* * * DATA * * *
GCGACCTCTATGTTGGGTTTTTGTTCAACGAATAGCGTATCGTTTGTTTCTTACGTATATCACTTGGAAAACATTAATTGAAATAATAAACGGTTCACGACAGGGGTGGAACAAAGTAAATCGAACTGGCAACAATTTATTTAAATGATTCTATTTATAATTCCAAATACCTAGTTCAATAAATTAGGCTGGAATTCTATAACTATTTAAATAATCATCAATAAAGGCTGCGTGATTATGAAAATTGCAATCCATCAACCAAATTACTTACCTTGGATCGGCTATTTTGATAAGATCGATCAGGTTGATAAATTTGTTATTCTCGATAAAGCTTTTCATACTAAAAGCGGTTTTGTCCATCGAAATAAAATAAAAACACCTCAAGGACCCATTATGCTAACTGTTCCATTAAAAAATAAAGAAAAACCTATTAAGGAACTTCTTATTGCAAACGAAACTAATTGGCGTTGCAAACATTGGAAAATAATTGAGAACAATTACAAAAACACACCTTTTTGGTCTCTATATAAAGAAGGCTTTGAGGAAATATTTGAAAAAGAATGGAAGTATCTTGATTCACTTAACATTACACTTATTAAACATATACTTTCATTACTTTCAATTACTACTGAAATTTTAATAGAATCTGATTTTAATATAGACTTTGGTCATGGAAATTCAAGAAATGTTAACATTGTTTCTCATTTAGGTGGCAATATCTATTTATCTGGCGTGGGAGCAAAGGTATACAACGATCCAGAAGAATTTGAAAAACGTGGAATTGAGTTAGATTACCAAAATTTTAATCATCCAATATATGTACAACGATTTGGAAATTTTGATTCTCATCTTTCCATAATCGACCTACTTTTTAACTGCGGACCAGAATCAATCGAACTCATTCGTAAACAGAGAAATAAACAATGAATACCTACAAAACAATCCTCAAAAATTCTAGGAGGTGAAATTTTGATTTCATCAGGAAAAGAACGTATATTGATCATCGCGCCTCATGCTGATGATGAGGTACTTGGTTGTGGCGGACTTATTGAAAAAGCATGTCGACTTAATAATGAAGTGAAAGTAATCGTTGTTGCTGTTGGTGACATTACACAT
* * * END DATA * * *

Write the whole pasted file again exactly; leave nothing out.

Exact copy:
GCGACCTCTATGTTGGGTTTTTGTTCAACGAATAGCGTATCGTTTGTTTCTTACGTATATCACTTGGAAAACATTAATTGAAATAATAAACGGTTCACGACAGGGGTGGAACAAAGTAAATCGAACTGGCAACAATTTATTTAAATGATTCTATTTATAATTCCAAATACCTAGTTCAATAAATTAGGCTGGAATTCTATAACTATTTAAATAATCATCAATAAAGGCTGCGTGATTATGAAAATTGCAATCCATCAACCAAATTACTTACCTTGGATCGGCTATTTTGATAAGATCGATCAGGTTGATAAATTTGTTATTCTCGATAAAGCTTTTCATACTAAAAGCGGTTTTGTCCATCGAAATAAAATAAAAACACCTCAAGGACCCATTATGCTAACTGTTCCATTAAAAAATAAAGAAAAACCTATTAAGGAACTTCTTATTGCAAACGAAACTAATTGGCGTTGCAAACATTGGAAAATAATTGAGAACAATTACAAAAACACACCTTTTTGGTCTCTATATAAAGAAGGCTTTGAGGAAATATTTGAAAAAGAATGGAAGTATCTTGATTCACTTAACATTACACTTATTAAACATATACTTTCATTACTTTCAATTACTACTGAAATTTTAATAGAATCTGATTTTAATATAGACTTTGGTCATGGAAATTCAAGAAATGTTAACATTGTTTCTCATTTAGGTGGCAATATCTATTTATCTGGCGTGGGAGCAAAGGTATACAACGATCCAGAAGAATTTGAAAAACGTGGAATTGAGTTAGATTACCAAAATTTTAATCATCCAATATATGTACAACGATTTGGAAATTTTGATTCTCATCTTTCCATAATCGACCTACTTTTTAACTGCGGACCAGAATCAATCGAACTCATTCGTAAACAGAGAAATAAACAATGAATACCTACAAAACAATCCTCAAAAATTCTAGGAGGTGAAATTTTGATTTCATCAGGAAAAGAACGTATATTGATCATCGCGCCTCATGCTGATGATGAGGTACTTGGTTGTGGCGGACTTATTGAAAAAGCATGTCGACTTAATAATGAAGTGAAAGTAATCGTTGTTGCTGTTGGTGACATTACACAT